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ב"ה

👋 Bye Bye Struggle 👋

Friday, 26 November, 2021 - 7:29 am

I imagined I woke up one morning and the struggle was gone. I just naturally jumped out of bed with a positive attitude.  I went about my morning studies, prayer and exercise regime without hesitation and with a jump in my step. I was kind to my wife and children saying and doing all the right things with sensitivity and purpose.

I went to work and was empathetic to others and their struggles. I performed at work exactly as expected.  I had the right balance between G-d, work, play and family. 

It sounded fun for a while and I enjoyed the dream. And then I realized that it would get old quickly.  The joie de vivre would be lost as the tension in my world disappeared. 

But then I imagined again and hoped for a day here or there of no struggle, a break of sorts.

And then I realized in real time that I was in middle of my morning services and the words were swimming in front of my in the prayer book.

Last week after Jacob struggles with the Angel his name is changed to Yisroel/Israel – as to say; You have struggled and have prevailed/mastered (Sar) with Man and G-d (El – angels). But yet, we find in the Torah and in fact in this week Parsha that he is again called Jacob.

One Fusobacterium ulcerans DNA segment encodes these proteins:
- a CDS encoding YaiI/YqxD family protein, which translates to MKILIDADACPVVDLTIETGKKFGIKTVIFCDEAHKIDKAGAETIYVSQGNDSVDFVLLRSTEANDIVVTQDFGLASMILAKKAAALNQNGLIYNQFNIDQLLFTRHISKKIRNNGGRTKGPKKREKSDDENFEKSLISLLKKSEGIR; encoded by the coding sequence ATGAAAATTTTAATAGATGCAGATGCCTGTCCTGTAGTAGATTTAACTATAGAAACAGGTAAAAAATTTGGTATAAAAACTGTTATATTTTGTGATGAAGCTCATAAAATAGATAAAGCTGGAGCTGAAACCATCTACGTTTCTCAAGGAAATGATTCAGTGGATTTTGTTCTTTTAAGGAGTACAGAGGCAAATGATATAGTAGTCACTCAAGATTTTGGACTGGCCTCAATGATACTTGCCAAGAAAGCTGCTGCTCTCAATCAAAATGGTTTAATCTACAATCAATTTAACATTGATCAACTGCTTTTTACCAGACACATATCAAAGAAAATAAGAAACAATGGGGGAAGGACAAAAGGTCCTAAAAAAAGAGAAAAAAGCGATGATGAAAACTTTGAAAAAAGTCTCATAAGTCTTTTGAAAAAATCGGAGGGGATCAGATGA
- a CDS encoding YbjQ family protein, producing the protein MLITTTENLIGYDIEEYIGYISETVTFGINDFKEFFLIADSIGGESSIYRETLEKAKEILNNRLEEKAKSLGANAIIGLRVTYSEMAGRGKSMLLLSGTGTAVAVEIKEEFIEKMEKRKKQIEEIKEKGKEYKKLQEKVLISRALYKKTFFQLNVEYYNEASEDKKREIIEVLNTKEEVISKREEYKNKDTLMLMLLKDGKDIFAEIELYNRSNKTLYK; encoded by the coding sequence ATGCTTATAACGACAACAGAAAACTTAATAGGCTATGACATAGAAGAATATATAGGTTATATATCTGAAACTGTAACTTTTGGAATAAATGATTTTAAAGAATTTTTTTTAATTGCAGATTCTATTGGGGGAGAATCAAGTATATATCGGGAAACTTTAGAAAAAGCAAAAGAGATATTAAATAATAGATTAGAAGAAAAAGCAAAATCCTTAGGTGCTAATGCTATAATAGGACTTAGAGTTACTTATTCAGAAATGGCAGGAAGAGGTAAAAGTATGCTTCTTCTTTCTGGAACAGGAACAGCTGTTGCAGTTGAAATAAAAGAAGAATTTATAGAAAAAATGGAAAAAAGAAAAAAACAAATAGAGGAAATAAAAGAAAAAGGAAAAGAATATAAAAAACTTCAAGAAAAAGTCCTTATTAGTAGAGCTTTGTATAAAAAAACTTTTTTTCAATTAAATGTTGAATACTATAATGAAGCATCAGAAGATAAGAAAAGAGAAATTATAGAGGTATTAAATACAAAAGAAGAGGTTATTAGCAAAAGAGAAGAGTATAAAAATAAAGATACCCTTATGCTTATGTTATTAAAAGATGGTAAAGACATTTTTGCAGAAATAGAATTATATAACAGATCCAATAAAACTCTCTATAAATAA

(When G-d changes Abraham and Sara’s name from Avram and Sarai to Avrohom and Sara, we no longer find the Torah referring to them in their old name.)

The reason for this is that we all possess a Jacob and Israel personality.  Jacob the struggler, Israel the master.  Jacob is the tension that we possess.  It is shaped by our genetics, upbringing and choices. We can never fully escape it and so our name remains Jacob.  But we have the power within ourselves to prevail and overcome, to have those moments of reprieve and mastery, to be Israel.

The knowledge of this empowers us to not become despondent when we find ourselves running ragged when we experience challenge after challenge and struggle after struggle (Jacob).  We can know that we can rise above it and prevail (Israel) even if it is only for a short while.

It’s good to dream and imagine a time of reprieve, it’s also good to realize that struggle is what gives life its depth and meaning.

I hope you have a restful, reprieve-ful Shabbos and Thanksgiving!

With blessing,

Rabbi Kushi Schusterman

P.S. My thanks to my brother Eliyahu of Chabad Intown Atlanta for letting me use his weekly blog article (with minor edits)

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